The Liar is not without his admirers,chief among them himself.More photo ops and jingoistic horseshit beckons for our country’s chief marketing failure.Perhaps he’ll turn up at the War Memorial and tell us why they’re pissing half a billion dollars on a theme park glorifying war,whilst being dragged kicking and screaming into a Royal Commission into veteran suicides.Transcendent hypocrisy and heartlessness …stock in trade for these execrable humanoids.

  3. Kaye Lee

    Scott Morrison today:

    “It is the industrialist and pioneers and entrepreneurs that will be making the way forward with new technologies. We will reach our commitments through technology. We won’t be doing it through taxing our industries and jobs out of our country.”

    Actually, it was the Coalition’s free trade agreements and outsourcing that sent many industries and jobs out of the country – and look at how nebulous those FTAs actually are. So much for ChAFTA.

    Scientists in this country must get REALLY pissed off at Morrison and his band of corporate lapdogs.

  4. Terence Mills

    A couple of questions :

    The coalition made it very clear in the run-up to the last election that they were opposed to electric vehicles :

    Morrison – “An electric vehicle] won’t tow your trailer. It’s not going to tow your boat. It’s not going to get you out to your favourite camping spot with your family.”

    And our new Attorney General, Michaelia Cah who warned that Labor would take away tradies’ favourite utes.

    Matt Canvan who would have us believe that carbon capture is all done and dusted and we should plough on with new coal mines and coalfired power stations.

    Did Morrison mention that to the world climate forum or was he on mute for that bit ?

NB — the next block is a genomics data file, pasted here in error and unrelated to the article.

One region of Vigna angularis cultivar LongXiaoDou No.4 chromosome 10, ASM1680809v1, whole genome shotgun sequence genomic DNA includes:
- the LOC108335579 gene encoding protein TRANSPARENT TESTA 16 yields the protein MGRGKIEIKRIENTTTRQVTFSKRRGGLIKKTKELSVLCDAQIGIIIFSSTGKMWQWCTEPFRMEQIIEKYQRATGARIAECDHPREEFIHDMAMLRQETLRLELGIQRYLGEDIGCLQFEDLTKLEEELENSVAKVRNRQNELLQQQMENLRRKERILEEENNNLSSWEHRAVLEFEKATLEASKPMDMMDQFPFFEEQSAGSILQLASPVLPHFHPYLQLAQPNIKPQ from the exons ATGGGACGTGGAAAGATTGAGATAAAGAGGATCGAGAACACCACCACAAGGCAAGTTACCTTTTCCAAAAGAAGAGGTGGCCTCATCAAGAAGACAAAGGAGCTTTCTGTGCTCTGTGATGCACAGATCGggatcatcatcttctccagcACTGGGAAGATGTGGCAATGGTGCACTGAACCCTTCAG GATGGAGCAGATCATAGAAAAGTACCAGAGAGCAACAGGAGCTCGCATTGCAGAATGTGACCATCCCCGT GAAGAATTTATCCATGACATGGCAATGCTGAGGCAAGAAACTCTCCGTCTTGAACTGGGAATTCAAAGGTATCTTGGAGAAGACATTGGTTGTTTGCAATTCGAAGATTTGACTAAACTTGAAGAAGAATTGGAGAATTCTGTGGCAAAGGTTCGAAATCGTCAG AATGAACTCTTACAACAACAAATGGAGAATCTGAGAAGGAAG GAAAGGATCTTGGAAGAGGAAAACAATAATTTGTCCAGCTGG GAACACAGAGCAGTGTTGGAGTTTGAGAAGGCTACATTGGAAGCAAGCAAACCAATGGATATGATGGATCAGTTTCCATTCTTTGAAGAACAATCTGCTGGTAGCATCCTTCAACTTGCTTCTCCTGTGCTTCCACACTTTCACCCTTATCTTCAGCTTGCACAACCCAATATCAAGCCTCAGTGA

5. GL

    If Scotty was seriously considering emissions and its control all it would take is for Gina and Twiggy and Clive and others to get straight through to him on the phone and just rattle a tin money box and he would fold immediately and beg their forgiveness for such heinous thoughts.

  6. Peter F

    Listen carefully to the discussion in Australia and you will often hear mention of the change which happened around the time Abbott replaced Turnbull as leader of the Coalition. It has been downhill since that day, and the media have convinced more than 50% of voters that this has been in their own interest. Poor fellow…..

  7. Harry

    It will be critical that coal and gas industry workers, who are usually relatively well paid, are able to see a future for themselves and their families. This was not clear enough at the last election when a slightly less neoliberal Labor government should have won,

    Labor and the greens or other independents need a credible transition plan to ensure well paid jobs are created or workers are able to retire or get equivalent pay in other industries but as coal stations close. This will not be easy. Australia needs to rely less on digging things up and instead foster and even subsidise manufacturing and other industry. Reliance on market forces will not cut it!

  8. New England Cocky

    No R&D No Future

  9. Max Gross

    Scotty from Events Management has not the slightest interest in reducing pollution emissions or winding back the causes exacerbating lethal climate change. He is not only a Liebral he is a Pentecostal death cult acolyte. In his mind the world MUST be destroyed in order for “Jesus” to reappear and for him and his fellow nutters to “Rapture”.

  10. Brozza

    Terence Mills – I wonder if scummo has seen the latest JuiceMedia video about electric vehicles?
    Max Gross – Perhaps it’s best if the psychopathic hillsong and it’s ilk be declared terrorist organizations then for wanting to murder the planet and it’s inhabitants.

  11. Jon Chesterson

    Bunny hugging handshakes and lies – That’s why no-one wants to shake Morrison’s hand, whether it be a bushfire, Covid-19, women or national leaders at a world summit, not even China – funny that! What then when Biden and Boris say no, not even our closest ally and neighbour, New Zealand want to, despite their humble patience and diplomacy.